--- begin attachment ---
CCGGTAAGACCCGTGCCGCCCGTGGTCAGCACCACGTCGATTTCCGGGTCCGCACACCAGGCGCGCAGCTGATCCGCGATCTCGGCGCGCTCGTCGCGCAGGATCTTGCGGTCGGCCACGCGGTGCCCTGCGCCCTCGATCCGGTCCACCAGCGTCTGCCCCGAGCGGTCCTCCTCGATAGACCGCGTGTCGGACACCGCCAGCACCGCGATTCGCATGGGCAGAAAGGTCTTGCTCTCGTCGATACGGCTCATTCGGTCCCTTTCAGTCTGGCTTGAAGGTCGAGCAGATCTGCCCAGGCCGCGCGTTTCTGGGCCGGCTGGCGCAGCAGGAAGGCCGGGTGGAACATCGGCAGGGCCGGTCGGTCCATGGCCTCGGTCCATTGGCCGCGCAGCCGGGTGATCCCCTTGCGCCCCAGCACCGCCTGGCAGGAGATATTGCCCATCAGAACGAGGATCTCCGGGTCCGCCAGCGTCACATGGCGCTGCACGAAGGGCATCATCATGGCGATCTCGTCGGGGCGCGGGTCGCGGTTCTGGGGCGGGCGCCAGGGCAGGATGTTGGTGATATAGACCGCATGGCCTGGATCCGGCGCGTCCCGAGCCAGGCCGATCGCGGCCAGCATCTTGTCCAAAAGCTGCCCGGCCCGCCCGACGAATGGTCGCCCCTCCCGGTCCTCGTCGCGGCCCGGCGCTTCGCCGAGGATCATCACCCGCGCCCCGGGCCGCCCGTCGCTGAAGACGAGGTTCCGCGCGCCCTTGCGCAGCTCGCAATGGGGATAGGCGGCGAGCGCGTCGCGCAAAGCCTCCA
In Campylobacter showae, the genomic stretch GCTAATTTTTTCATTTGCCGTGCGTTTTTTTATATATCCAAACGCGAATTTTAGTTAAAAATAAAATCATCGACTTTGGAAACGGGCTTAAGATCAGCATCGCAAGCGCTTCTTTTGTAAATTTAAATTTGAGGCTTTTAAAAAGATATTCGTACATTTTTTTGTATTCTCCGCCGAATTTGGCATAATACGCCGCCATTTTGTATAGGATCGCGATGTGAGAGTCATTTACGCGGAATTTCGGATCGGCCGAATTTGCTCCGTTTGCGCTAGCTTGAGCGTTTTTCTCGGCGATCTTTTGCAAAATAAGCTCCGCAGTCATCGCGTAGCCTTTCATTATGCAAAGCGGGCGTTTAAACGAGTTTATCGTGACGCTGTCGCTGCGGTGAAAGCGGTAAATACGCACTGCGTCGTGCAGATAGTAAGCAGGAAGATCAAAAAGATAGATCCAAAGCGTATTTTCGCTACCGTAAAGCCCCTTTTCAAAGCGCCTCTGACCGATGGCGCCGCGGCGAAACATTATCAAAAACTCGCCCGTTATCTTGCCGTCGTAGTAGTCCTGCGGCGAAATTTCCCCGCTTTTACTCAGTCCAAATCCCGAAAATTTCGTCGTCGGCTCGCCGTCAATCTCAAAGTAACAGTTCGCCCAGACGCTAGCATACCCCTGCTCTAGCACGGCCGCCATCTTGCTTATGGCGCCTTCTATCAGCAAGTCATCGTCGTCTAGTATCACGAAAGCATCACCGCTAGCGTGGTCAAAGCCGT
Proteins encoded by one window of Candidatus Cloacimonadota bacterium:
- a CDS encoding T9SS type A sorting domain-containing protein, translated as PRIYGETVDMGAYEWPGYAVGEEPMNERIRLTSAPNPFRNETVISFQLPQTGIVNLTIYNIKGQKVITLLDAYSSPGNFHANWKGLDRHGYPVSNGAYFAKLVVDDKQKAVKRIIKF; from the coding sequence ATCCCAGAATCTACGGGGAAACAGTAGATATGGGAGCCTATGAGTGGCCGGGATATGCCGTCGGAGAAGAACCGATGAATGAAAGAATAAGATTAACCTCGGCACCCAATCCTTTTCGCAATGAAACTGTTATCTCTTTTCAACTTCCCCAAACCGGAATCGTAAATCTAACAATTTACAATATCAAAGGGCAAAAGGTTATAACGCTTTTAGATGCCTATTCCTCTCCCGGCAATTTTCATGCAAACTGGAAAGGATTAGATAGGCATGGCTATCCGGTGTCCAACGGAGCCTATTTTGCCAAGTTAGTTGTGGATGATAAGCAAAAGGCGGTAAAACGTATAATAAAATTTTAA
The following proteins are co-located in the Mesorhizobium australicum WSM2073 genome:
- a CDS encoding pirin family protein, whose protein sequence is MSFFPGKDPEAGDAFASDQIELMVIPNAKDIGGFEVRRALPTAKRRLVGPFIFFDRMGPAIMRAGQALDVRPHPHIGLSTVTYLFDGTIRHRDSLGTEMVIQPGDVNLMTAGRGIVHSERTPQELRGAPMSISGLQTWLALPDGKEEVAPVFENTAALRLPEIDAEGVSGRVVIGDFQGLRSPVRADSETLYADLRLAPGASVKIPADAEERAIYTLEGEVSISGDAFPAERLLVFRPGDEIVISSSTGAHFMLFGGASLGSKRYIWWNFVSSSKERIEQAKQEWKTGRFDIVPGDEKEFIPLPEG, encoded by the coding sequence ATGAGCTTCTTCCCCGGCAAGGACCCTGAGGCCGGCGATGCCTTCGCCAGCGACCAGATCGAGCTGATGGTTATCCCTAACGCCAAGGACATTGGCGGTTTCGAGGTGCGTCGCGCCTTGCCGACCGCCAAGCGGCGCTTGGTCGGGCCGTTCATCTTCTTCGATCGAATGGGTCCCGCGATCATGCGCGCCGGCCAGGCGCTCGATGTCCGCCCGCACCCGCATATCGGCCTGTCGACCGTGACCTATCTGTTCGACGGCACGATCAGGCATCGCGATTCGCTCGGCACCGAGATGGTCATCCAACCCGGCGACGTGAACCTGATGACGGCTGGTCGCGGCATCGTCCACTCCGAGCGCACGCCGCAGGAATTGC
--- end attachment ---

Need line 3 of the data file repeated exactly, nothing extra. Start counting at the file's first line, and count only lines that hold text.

Proteins encoded by one window of Candidatus Cloacimonadota bacterium: